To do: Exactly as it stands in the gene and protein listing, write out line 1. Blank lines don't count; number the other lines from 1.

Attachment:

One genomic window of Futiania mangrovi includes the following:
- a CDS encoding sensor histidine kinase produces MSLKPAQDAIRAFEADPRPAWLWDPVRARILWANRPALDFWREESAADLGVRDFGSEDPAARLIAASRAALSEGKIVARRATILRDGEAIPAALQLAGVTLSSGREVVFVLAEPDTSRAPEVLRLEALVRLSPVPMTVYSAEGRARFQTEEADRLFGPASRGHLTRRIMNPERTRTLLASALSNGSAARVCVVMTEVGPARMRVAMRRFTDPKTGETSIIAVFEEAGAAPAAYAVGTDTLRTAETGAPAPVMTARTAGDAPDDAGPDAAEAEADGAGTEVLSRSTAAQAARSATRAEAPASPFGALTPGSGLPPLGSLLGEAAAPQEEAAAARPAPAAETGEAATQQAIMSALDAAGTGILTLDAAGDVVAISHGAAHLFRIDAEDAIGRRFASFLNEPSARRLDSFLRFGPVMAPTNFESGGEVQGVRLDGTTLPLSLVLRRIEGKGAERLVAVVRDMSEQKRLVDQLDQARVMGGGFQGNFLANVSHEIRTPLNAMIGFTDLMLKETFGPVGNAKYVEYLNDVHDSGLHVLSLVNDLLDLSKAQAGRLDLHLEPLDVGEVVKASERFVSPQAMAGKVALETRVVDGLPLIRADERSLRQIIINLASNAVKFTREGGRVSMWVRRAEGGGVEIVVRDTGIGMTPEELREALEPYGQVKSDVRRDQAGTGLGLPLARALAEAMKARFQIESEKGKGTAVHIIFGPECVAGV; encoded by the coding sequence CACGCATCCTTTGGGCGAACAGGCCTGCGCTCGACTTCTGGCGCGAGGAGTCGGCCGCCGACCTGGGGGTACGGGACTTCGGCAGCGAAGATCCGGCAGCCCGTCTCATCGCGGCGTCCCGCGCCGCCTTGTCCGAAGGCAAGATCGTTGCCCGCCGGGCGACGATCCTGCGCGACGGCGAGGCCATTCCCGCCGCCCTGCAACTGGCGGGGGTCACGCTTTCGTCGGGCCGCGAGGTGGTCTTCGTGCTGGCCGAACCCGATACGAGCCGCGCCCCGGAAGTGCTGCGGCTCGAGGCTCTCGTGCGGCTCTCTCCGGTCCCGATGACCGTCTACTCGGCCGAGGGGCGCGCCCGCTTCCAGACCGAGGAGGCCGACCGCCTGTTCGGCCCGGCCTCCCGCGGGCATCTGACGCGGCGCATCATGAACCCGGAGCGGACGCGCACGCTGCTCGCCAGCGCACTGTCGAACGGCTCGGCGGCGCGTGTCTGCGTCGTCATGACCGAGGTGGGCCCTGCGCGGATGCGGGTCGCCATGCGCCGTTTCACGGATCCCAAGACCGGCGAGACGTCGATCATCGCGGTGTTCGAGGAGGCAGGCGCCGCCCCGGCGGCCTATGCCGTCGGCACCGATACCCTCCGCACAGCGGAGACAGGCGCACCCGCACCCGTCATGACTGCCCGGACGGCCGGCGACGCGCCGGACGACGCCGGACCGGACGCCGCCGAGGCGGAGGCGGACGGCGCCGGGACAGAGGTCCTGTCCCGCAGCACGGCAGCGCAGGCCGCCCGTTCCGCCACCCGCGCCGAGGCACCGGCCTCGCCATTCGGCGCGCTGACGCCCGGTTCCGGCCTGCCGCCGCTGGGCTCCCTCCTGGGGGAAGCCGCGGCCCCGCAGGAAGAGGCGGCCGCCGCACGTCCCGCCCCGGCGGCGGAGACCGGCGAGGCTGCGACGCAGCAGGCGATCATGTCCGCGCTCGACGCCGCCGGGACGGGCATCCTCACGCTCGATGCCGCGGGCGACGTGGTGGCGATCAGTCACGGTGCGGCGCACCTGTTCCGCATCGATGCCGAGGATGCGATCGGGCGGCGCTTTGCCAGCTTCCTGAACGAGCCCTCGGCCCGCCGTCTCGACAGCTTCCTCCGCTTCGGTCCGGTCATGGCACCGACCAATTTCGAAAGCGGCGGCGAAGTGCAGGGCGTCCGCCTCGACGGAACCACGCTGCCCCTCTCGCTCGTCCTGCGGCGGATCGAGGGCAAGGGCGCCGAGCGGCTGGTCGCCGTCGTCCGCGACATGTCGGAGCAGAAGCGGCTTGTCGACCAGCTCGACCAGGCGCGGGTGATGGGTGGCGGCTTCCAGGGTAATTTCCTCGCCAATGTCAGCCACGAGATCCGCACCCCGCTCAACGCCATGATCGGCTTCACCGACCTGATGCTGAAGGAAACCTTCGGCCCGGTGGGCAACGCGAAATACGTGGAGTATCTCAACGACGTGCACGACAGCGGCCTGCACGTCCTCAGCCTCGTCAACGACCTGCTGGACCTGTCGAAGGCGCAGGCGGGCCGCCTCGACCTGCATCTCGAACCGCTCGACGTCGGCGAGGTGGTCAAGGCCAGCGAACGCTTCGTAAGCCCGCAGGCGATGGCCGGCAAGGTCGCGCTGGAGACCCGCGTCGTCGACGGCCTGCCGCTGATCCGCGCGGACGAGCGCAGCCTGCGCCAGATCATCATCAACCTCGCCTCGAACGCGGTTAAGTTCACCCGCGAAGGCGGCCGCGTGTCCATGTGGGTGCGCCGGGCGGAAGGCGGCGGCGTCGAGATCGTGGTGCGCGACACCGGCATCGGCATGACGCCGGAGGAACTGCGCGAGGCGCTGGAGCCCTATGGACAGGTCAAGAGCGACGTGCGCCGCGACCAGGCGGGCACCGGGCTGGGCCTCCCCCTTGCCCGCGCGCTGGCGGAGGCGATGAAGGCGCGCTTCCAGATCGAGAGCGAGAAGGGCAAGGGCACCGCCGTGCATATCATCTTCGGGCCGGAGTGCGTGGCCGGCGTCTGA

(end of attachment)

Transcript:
One genomic window of Futiania mangrovi includes the following: